A carrier pigeon or messenger pigeon is a homing pigeon (specifically a domesticated rock pigeon, Columba livia) that is used to carry messages. Using pigeons to carry messages is generally called "pigeon post". Most homing or racing type varieties are used to carry messages. There is no specific breed actually called "carrier pigeon". Carrier pigeons that are the basic Racing Homer were used to carry messages in World War I and World War II. Thirty-two pigeons were presented with the Dickin Medal.
Historically, pigeons carried messages only one way, to their home. They had to be transported manually before another flight. However, by placing their food at one location and their home at another location, pigeons have been trained to fly back and forth up to twice a day reliably, covering round-trip flights up to 160 km (100 mi). Their reliability has lent itself to occasional use on mail routes, such as the Great Barrier Pigeongram Service established between Auckland, New Zealand and Great Barrier Island in November 1897.
With training, pigeons can carry up to 75 g (2.5 oz) on their backs. The German apothecary Julius Neubronner used carrier pigeons to deliver urgent medication. In 1977 a similar carrier pigeon service was set up for the transport of laboratory specimens between two English hospitals. Every morning a basket with pigeons was taken from Plymouth General Hospital to Devonport Hospital. The birds then delivered unbreakable vials back to Plymouth as needed. The 30 carrier pigeons became unnecessary in 1983 because of the closure of one of the hospitals. In the 1980s a similar system existed between two French hospitals located in Granville and Avranche.
Before the advent of radio, carrier pigeons were frequently used on the battlefield as a means for a mobile force to communicate with a stationary headquarters. In the 6th century BC, Cyrus, king of Persia, used carrier pigeons to communicate with various parts of his empire. During the 19th-century Franco-Prussian War, besieged Parisians used carrier pigeons to transmit messages outside the city; in response, the besieging German Army employed hawks to hunt the pigeons.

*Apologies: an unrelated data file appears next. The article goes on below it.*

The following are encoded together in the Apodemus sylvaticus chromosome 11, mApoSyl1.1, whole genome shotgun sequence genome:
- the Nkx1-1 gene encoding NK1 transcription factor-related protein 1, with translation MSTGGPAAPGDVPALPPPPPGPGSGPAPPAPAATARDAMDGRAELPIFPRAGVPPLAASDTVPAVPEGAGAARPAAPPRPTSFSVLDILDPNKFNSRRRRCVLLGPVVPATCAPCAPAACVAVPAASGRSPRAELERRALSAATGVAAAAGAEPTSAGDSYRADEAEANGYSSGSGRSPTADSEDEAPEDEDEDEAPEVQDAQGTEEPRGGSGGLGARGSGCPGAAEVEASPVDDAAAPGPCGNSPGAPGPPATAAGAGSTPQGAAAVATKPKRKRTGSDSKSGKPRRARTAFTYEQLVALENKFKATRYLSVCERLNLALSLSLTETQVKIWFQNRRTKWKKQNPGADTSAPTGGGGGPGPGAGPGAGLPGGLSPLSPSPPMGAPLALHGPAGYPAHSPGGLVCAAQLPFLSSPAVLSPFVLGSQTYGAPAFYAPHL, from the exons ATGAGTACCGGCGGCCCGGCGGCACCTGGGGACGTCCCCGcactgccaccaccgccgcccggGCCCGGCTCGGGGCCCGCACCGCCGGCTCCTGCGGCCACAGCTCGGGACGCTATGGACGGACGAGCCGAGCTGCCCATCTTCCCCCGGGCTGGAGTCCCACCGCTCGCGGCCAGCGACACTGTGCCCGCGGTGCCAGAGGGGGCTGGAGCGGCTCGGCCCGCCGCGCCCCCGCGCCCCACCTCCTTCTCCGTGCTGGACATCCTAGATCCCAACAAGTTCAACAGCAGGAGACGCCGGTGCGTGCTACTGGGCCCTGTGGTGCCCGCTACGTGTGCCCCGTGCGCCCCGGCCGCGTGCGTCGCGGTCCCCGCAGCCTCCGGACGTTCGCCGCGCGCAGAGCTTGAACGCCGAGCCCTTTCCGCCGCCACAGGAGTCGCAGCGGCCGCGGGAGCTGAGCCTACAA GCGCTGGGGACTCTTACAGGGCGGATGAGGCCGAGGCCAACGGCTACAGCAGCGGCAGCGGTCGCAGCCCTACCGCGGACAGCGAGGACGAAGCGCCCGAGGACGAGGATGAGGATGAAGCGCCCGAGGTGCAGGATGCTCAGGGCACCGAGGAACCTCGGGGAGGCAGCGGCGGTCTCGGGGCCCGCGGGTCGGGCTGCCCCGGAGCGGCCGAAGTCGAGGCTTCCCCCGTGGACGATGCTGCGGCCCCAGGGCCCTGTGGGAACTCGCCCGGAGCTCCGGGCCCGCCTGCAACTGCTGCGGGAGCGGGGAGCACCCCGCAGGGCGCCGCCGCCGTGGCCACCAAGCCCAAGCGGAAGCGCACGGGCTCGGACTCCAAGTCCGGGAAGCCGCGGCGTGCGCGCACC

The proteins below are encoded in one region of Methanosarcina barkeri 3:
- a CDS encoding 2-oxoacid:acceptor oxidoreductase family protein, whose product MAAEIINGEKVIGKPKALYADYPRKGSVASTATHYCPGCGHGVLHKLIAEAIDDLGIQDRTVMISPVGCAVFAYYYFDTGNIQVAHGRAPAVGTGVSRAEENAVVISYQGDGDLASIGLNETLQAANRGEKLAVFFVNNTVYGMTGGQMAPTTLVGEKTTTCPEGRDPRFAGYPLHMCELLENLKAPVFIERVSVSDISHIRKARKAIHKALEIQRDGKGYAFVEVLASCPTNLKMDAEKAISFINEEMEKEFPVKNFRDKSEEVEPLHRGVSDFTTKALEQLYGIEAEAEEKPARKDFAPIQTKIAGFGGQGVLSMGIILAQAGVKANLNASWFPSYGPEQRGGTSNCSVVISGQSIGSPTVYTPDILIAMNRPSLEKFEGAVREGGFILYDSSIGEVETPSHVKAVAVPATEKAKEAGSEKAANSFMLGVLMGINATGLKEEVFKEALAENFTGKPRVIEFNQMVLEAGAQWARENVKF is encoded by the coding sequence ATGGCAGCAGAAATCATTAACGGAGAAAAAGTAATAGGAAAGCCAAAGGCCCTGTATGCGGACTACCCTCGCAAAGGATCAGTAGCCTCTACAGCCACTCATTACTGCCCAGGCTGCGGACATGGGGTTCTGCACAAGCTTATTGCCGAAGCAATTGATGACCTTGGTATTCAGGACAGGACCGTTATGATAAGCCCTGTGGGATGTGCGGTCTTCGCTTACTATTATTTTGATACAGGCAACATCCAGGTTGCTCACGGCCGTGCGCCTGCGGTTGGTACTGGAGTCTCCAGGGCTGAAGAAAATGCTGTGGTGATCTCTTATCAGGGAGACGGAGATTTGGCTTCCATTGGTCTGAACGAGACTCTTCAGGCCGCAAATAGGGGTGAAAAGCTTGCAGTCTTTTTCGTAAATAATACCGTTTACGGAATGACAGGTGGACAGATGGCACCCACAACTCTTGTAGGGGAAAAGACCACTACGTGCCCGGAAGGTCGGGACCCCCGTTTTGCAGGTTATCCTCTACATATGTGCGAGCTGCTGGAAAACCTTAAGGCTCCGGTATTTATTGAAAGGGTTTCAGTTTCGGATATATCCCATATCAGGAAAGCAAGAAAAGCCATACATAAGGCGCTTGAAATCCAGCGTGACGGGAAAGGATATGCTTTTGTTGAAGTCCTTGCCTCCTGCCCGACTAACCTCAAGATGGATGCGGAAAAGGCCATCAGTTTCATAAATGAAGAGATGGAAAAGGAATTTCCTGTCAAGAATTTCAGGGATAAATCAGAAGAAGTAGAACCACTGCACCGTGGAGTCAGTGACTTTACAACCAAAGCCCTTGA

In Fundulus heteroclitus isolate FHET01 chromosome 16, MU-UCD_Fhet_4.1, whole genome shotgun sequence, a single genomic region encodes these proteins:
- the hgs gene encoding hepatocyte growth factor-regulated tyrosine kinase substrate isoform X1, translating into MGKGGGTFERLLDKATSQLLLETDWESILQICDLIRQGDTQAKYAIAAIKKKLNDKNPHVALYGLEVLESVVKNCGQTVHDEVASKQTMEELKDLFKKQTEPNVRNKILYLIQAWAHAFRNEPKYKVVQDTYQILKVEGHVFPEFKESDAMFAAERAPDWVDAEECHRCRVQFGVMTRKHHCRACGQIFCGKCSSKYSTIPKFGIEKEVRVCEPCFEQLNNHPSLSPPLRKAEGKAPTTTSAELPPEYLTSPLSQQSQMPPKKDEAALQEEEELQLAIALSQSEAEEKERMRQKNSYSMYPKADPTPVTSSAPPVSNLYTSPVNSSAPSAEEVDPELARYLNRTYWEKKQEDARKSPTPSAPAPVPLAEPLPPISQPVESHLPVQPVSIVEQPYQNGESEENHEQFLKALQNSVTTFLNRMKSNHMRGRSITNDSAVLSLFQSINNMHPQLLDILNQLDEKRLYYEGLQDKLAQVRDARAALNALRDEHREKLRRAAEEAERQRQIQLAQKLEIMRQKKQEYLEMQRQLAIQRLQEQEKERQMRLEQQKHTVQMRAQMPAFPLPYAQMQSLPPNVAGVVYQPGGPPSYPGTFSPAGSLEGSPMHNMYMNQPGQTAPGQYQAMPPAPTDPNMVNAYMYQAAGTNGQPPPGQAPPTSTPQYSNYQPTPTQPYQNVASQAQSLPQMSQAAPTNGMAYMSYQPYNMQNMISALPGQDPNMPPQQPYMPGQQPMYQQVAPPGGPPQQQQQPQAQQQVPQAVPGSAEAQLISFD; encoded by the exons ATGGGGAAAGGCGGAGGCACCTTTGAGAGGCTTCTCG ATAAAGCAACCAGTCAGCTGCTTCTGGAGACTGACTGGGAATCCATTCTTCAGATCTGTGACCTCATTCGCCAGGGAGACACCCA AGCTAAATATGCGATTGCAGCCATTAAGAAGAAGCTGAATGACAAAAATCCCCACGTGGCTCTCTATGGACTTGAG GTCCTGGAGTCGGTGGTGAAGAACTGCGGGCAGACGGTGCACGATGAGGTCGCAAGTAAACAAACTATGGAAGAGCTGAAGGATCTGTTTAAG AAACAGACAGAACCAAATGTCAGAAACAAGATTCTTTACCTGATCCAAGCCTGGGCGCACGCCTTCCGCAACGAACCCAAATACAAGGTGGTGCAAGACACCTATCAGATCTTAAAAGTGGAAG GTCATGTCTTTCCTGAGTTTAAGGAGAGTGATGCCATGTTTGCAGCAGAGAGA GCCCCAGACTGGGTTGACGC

During the First and Second World Wars, carrier pigeons were used to transport messages back to their home coop behind the lines. When they landed, wires in the coop would sound a bell or buzzer and a soldier of the Signal Corps would know a message had arrived. He would go to the coop, remove the message from the canister, and send it to its destination by telegraph, field phone, or personal messenger.
A carrier pigeon's job was dangerous. Nearby enemy soldiers often tried to shoot down pigeons, knowing that released birds were carrying important messages. Some of these pigeons became quite famous among the infantrymen they worked for. One pigeon, named "The Mocker", flew 52 missions before he was wounded. Another, named "Cher Ami", was injured in the last week of World War I. Though she lost her foot and one eye, her message got through, saving a large group of surrounded American infantrymen.
- English Carrier
- Racing Homer
- Passenger Pigeon
- Pigeon racing
- Pigeon photography
- IP over Avian Carriers — a Request for Comments that was published on April Fools' Day, 1990.
- "PDSA Dickin Medal: 'the animals' VC', Pigeons — Roll of Honour". PDSA. Retrieved 28 December 2008.[dead link]
- National Research Council (1991). Micro Livestock-Little Known Small Animals With a Promising Economic Future. Sumter, S.C.: Natl Academy Pr. ISBN 0-309-04437-5.
- "Carrier pigeons still serve; Even in modern war they do messenger duty", The New York Times. April 12, 1936. p. SM26.
- "Le pigeon voyageur photographe". Les Nouveautés Photographiques (in French): 63–71. 1910.
- Pigeons flying for life, The Milwaukee Sentinel – July 23, 1977
- "The Probe: Newsletter of the National Animal Damage Control Association, Issue 33 – June 1983". Retrieved 2013-08-14.
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- "Cher Ami – The Carrier Pigeon who saved 200 men". HomeOfHeroes.com.